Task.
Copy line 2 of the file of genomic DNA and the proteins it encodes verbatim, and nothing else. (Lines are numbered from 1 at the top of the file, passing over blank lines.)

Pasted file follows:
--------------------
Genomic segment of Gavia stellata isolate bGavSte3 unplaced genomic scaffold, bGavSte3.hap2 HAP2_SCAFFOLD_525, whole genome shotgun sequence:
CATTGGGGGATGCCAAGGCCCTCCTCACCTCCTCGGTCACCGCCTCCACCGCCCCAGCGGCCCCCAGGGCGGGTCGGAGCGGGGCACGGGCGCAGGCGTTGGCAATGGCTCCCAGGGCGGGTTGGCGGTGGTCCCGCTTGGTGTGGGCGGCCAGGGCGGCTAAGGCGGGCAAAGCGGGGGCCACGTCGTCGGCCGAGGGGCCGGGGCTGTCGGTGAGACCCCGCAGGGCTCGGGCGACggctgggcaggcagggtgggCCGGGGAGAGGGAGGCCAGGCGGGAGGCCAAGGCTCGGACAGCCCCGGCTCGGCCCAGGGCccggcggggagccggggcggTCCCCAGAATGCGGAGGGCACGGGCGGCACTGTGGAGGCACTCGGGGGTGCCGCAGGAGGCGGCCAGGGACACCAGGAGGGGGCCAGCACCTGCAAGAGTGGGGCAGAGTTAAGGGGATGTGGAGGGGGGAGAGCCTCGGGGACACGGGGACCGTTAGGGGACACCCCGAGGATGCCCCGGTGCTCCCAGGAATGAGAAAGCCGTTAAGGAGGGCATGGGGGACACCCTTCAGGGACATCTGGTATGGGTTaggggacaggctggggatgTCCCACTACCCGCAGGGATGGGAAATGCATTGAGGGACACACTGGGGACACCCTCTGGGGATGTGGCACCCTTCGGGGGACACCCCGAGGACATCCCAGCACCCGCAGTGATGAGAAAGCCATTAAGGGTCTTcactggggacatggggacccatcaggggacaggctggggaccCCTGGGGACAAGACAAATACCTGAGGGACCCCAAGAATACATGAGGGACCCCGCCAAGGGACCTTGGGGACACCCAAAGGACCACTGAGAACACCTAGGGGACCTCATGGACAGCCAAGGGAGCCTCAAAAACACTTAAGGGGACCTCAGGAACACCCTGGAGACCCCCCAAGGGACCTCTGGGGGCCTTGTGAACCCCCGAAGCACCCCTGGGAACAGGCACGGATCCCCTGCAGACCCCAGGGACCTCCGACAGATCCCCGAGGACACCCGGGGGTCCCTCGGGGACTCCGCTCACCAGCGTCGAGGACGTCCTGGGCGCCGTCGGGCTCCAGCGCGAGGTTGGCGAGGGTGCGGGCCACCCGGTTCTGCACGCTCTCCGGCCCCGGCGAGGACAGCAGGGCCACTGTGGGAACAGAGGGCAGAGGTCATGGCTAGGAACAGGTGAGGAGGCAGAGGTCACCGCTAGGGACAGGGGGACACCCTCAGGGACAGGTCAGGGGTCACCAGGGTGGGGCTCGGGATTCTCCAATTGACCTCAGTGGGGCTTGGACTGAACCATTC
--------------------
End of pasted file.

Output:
CATTGGGGGATGCCAAGGCCCTCCTCACCTCCTCGGTCACCGCCTCCACCGCCCCAGCGGCCCCCAGGGCGGGTCGGAGCGGGGCACGGGCGCAGGCGTTGGCAATGGCTCCCAGGGCGGGTTGGCGGTGGTCCCGCTTGGTGTGGGCGGCCAGGGCGGCTAAGGCGGGCAAAGCGGGGGCCACGTCGTCGGCCGAGGGGCCGGGGCTGTCGGTGAGACCCCGCAGGGCTCGGGCGACggctgggcaggcagggtgggCCGGGGAGAGGGAGGCCAGGCGGGAGGCCAAGGCTCGGACAGCCCCGGCTCGGCCCAGGGCccggcggggagccggggcggTCCCCAGAATGCGGAGGGCACGGGCGGCACTGTGGAGGCACTCGGGGGTGCCGCAGGAGGCGGCCAGGGACACCAGGAGGGGGCCAGCACCTGCAAGAGTGGGGCAGAGTTAAGGGGATGTGGAGGGGGGAGAGCCTCGGGGACACGGGGACCGTTAGGGGACACCCCGAGGATGCCCCGGTGCTCCCAGGAATGAGAAAGCCGTTAAGGAGGGCATGGGGGACACCCTTCAGGGACATCTGGTATGGGTTaggggacaggctggggatgTCCCACTACCCGCAGGGATGGGAAATGCATTGAGGGACACACTGGGGACACCCTCTGGGGATGTGGCACCCTTCGGGGGACACCCCGAGGACATCCCAGCACCCGCAGTGATGAGAAAGCCATTAAGGGTCTTcactggggacatggggacccatcaggggacaggctggggaccCCTGGGGACAAGACAAATACCTGAGGGACCCCAAGAATACATGAGGGACCCCGCCAAGGGACCTTGGGGACACCCAAAGGACCACTGAGAACACCTAGGGGACCTCATGGACAGCCAAGGGAGCCTCAAAAACACTTAAGGGGACCTCAGGAACACCCTGGAGACCCCCCAAGGGACCTCTGGGGGCCTTGTGAACCCCCGAAGCACCCCTGGGAACAGGCACGGATCCCCTGCAGACCCCAGGGACCTCCGACAGATCCCCGAGGACACCCGGGGGTCCCTCGGGGACTCCGCTCACCAGCGTCGAGGACGTCCTGGGCGCCGTCGGGCTCCAGCGCGAGGTTGGCGAGGGTGCGGGCCACCCGGTTCTGCACGCTCTCCGGCCCCGGCGAGGACAGCAGGGCCACTGTGGGAACAGAGGGCAGAGGTCATGGCTAGGAACAGGTGAGGAGGCAGAGGTCACCGCTAGGGACAGGGGGACACCCTCAGGGACAGGTCAGGGGTCACCAGGGTGGGGCTCGGGATTCTCCAATTGACCTCAGTGGGGCTTGGACTGAACCATTC